Wikipedia: “In 1998 Jon F. Vein of the United States filed for, and ultimately secured, a patent (US 6,835,390 B1) for the production of tissue engineered meat for human consumption, wherein muscle and fat cells would be grown in an integrated fashion to create food products such as beef, poultry and fish.”
Step right up and try a delicious burger grown from animal cells in a lab. What could go wrong?
True, there’s no fat in it, and the cells were grown in sketchy fetal bovine serum, and certain, ahem, “growth factors” may have been added, but don’t worry. Slather on the mustard and mayo, close your eyes, and munch.
Rest secure in the knowledge that Bill Gates and Google “don’t- be-evil” co-founder, Sergey Brin, are pumping money into the ongoing research. Brin Burger. Bill Burger.
Food giant Cargill and Bill Gates are collaborating. Brin gave money to a Dutch scientist, Mark Post, to produce a burger manufactured from cow stem cells. And various research labs around the world are experimenting with different ways of “making meat.”
The medium in which the animal cells are grown is fetal bovine serum; so the possibility of various infectious agents getting into the mix is quite real.
If this frankenfood miracle comes to pass, a whole sector of traditional animal farming would eventually shrink and be phased out; but at the same time, the amount of energy and the cost of creating meat in factories in huge vats would be considerable.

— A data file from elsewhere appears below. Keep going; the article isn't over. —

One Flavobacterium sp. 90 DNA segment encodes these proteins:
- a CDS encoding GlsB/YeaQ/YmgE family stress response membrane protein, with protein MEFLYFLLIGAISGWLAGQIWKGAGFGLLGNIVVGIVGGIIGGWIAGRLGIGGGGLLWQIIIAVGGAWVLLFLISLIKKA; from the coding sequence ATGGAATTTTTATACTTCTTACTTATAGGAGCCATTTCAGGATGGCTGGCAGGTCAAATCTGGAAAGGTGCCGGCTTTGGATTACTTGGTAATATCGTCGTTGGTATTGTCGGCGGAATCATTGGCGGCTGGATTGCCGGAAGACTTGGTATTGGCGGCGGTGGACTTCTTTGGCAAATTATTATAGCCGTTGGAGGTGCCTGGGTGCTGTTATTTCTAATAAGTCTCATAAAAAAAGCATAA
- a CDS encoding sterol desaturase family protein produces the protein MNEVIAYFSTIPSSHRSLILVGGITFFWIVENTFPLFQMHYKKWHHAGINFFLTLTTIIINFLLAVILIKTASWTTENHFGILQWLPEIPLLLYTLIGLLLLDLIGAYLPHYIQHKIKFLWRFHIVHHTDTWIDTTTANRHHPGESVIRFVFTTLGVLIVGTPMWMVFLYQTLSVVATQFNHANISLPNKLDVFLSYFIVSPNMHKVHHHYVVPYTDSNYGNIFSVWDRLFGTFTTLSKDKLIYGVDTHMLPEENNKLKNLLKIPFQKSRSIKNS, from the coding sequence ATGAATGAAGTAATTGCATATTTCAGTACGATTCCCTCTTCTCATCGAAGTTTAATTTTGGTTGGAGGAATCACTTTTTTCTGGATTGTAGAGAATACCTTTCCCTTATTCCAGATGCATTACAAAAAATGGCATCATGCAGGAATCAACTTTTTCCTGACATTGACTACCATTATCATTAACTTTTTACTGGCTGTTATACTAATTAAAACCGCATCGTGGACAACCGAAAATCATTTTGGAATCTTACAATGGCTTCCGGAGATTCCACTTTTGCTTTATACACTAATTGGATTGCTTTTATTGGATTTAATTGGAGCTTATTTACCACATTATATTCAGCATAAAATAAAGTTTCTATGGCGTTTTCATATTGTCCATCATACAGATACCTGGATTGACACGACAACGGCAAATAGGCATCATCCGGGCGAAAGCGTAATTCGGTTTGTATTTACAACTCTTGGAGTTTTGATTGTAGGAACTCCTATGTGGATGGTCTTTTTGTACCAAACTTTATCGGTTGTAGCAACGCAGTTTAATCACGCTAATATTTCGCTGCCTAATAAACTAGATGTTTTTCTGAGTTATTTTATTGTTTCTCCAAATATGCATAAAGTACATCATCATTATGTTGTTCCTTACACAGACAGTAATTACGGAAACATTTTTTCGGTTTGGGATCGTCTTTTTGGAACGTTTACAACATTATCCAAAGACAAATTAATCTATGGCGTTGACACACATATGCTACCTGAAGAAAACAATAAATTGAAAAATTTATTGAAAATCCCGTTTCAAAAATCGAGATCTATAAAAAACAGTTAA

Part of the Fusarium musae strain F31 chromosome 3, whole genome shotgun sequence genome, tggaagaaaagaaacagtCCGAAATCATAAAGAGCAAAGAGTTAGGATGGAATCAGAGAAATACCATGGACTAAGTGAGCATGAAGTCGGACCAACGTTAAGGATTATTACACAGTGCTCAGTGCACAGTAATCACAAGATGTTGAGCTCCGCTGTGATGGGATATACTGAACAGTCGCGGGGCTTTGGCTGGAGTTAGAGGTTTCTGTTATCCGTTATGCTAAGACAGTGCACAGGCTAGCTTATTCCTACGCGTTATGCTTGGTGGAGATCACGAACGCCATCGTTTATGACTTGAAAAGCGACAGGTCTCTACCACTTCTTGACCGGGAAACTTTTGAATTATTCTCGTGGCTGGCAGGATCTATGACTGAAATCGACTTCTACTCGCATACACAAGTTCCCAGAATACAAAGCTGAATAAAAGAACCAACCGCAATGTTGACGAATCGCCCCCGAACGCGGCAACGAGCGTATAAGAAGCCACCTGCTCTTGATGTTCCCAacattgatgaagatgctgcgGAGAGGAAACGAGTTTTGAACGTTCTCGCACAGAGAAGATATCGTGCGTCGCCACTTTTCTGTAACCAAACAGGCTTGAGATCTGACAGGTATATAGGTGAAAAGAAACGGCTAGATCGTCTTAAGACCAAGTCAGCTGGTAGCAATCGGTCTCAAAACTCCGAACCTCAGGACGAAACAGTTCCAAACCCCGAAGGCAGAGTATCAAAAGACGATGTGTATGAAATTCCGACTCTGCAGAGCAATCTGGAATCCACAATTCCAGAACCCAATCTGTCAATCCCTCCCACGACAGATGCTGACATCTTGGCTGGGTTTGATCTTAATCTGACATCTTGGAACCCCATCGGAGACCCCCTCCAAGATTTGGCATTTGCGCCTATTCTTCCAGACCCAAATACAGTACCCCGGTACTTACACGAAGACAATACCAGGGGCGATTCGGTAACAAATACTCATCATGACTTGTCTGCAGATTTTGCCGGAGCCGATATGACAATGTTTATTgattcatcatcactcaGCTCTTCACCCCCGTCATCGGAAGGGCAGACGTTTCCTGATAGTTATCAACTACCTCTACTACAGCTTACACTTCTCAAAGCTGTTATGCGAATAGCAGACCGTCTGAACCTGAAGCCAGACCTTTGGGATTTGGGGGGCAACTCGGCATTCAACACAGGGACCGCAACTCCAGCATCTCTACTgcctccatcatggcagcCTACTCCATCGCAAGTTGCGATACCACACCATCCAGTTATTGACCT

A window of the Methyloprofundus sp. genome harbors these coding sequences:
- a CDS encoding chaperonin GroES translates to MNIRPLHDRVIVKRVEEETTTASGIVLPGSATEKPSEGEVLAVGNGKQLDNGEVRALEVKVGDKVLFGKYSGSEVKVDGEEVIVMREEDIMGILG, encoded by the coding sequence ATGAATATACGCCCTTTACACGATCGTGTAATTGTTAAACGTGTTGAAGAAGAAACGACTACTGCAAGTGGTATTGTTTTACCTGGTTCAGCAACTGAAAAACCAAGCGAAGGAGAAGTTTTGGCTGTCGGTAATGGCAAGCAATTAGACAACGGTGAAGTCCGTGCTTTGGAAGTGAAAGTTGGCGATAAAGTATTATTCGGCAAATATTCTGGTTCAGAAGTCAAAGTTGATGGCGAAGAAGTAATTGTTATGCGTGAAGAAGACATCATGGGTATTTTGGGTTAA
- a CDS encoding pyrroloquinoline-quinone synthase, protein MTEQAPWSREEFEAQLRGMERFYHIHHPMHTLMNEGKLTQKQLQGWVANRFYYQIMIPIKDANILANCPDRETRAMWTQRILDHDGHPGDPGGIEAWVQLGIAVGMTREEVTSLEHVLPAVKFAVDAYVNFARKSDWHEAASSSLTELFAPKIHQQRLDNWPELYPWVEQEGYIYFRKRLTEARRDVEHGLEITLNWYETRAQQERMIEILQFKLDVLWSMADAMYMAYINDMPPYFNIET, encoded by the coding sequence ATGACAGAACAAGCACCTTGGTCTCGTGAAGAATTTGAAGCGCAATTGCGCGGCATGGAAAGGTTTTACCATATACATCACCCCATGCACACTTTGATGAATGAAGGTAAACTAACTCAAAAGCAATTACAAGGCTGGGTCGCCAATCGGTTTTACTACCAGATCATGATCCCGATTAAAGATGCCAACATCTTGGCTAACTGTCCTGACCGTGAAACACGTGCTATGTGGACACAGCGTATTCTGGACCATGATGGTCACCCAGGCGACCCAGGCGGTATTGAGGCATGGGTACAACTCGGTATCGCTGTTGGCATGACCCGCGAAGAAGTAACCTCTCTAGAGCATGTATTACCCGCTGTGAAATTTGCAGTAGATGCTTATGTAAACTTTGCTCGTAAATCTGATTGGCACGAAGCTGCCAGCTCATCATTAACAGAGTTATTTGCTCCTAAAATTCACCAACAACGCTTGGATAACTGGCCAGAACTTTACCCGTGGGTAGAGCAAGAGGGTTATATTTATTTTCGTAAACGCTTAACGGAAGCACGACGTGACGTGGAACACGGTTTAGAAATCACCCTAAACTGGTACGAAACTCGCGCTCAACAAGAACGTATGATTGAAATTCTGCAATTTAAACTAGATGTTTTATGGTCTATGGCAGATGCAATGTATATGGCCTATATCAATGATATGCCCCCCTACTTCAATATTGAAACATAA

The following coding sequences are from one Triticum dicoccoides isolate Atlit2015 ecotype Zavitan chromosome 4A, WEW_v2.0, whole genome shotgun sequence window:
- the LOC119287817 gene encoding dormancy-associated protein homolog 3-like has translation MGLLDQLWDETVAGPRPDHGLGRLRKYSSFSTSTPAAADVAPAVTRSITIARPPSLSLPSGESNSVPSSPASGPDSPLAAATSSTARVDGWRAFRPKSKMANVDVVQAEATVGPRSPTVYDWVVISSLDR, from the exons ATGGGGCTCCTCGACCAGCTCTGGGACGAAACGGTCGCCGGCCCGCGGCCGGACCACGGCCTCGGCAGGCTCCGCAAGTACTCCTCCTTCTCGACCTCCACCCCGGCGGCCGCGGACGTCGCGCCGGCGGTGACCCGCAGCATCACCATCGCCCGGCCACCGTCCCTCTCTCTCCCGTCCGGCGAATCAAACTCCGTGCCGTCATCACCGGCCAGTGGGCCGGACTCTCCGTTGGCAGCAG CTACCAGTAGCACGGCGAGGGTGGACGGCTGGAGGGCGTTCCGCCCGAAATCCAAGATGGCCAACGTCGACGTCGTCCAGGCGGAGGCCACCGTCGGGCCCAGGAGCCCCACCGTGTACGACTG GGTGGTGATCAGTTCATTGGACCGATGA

Because meat without fat doesn’t have much taste (or a full nutritional profile), fat would have to be added. How? From what source? That problem hasn’t been solved yet.
And of course, if manufactured meat took hold, the producers would have an ideal opportunity to add elements “for our own good.”
“People should have edible vaccines in their food, don’t you think? It would be so much easier than getting a shot…”
Then, imagine something like this: “Fake But Real Meat Inc. announced that six hundred vats of growing pork in its Malaysian factory are contaminated with numerous bacteria and viruses, plus fungi. A temporary power outage may have been to blame. It’s estimated that 40 million pork burgers are loose in thirteen countries. A recall has been issued, but ‘the pig is already out of the pen’.”
If you read the technical literature on this lab-meat movement, you’ll notice one thing is missing: in-depth programs for studying the long-term human health effects. Oops.
“Meat is meat is meat. Who cares where it comes from or who designed it?”
How about the mineral content of lab-meat? What manufacturer will really care about that?
How about the unpredicted consequences of adding fat after the production of the meat itself? How will that work?
How many, and which, chemicals will be added to the vats of growing meat, in order to “keep it safe?”
“Say, Bob, I think we need to put a few hundred more gallons of chlorine into Vat 7 today. Did you catch the smell over there?”
But don’t worry, be happy. It’ll all work out.
Only a few lone meat manufacturers will come up with the idea of making deals with crematoria to divert human corpses to their factories…